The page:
I took these two photos a few days apart:
The interesting point is the ridge of snow in the left photo that lies directly over the crack in the asphalt in the right photo. Why would a crack in the asphalt have a ridge of snow over it? The answer lies in the process by which the snow melted.
The diagram on the left shows what the snow on the road looked like immediately after the snowfall. The earth remains at a temperature of around 52ºF a few feet below the surface; the surface is warmed by that heat, and the temperature under the blanket of snow rises above freezing. This causes the snow to melt from below, and the snow sinks down. However, the snow in the crack melts and leaves an air gap that acts as an insulator. Therefore, the snow directly over that air gap does not melt as quickly as the other snow, leaving a ridge of snow along the line of the crack.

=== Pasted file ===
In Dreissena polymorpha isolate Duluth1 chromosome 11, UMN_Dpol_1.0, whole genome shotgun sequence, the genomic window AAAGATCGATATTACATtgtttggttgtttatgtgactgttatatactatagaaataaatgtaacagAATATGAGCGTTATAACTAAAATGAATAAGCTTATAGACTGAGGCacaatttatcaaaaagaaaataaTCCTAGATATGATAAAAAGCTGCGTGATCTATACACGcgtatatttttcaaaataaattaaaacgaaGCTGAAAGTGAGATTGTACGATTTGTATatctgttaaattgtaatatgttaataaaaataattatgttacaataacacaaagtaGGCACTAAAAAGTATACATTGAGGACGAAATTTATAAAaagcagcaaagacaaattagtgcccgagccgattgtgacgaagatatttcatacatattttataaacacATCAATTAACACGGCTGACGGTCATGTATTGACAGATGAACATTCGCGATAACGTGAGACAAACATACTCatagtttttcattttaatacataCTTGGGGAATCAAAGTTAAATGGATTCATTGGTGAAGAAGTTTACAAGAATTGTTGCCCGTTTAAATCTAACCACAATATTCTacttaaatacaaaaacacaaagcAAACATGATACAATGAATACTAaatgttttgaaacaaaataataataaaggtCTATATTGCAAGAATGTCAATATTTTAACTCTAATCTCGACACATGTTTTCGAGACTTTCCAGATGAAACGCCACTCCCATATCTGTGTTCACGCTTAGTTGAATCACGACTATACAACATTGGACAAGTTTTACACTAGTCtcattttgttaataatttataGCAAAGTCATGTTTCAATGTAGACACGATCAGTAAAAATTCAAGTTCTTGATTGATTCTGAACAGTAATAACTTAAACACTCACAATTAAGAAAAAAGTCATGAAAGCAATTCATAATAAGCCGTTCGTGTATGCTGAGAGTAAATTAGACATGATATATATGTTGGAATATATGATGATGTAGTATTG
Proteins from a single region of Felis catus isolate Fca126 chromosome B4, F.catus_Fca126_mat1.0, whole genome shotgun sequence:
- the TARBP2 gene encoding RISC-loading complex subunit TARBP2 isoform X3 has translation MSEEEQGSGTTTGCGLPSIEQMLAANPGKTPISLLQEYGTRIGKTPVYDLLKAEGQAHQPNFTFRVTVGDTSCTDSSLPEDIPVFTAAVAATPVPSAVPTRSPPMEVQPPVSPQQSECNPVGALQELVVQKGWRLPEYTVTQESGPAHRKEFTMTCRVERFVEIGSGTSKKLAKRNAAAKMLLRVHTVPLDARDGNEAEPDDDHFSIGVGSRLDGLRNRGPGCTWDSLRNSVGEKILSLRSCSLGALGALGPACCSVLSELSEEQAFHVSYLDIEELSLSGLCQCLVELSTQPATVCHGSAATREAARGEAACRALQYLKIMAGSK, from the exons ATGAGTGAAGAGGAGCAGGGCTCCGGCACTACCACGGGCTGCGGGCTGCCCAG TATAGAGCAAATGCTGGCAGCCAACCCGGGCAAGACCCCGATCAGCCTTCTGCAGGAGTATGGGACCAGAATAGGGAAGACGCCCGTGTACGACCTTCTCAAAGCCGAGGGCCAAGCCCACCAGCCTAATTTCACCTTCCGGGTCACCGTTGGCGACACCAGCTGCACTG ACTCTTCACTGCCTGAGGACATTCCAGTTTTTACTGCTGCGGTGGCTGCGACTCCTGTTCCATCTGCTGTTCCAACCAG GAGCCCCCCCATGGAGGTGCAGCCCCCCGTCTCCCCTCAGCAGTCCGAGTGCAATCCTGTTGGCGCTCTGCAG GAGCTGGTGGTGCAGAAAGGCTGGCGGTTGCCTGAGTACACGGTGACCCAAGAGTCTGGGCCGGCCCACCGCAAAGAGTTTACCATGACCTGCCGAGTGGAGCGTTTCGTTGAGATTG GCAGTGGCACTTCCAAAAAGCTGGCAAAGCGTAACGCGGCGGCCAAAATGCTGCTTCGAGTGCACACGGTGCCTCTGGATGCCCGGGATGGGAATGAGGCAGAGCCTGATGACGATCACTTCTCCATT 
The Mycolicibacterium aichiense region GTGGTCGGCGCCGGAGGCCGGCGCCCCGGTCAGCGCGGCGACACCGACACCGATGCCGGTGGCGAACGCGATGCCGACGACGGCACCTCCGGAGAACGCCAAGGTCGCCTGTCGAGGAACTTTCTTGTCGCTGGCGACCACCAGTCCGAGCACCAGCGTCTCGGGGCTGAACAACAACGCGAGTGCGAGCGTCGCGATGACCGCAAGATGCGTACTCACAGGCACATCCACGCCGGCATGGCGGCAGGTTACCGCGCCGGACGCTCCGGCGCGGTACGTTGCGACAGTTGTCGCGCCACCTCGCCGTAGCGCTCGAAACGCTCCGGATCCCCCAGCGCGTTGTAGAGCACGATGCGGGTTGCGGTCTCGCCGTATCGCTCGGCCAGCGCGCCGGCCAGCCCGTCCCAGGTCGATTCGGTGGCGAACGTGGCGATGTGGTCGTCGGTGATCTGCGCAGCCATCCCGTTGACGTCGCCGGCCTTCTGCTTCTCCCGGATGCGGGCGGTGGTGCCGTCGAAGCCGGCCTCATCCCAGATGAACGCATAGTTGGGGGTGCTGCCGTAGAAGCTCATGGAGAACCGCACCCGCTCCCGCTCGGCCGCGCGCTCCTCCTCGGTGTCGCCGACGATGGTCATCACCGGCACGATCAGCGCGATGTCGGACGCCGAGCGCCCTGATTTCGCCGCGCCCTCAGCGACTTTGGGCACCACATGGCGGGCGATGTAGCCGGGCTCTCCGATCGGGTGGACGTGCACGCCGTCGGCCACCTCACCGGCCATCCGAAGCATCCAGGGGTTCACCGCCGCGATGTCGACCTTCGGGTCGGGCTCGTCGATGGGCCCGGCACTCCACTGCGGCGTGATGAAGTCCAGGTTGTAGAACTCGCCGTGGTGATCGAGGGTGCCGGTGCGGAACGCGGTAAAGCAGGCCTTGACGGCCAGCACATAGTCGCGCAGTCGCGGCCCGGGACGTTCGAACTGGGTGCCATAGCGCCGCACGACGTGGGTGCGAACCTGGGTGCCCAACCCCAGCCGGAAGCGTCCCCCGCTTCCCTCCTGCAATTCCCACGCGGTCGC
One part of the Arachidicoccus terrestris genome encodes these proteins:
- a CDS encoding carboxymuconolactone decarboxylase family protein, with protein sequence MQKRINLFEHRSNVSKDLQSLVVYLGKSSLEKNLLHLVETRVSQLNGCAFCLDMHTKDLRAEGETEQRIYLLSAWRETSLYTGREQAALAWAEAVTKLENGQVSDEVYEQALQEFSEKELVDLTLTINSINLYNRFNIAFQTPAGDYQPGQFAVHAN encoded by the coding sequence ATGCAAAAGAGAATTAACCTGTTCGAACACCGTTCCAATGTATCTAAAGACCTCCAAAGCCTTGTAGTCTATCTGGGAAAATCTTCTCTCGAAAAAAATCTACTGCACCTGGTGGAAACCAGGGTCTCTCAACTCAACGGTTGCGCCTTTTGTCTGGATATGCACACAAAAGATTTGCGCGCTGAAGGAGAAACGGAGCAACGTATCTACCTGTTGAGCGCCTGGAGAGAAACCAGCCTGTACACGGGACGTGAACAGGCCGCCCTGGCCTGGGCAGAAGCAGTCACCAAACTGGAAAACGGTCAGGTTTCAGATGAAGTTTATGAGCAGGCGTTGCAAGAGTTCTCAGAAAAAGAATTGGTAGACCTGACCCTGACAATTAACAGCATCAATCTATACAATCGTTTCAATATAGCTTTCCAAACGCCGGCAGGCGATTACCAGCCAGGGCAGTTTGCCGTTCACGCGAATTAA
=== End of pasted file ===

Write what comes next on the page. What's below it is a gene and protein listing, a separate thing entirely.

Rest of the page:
Pretty cute, huh?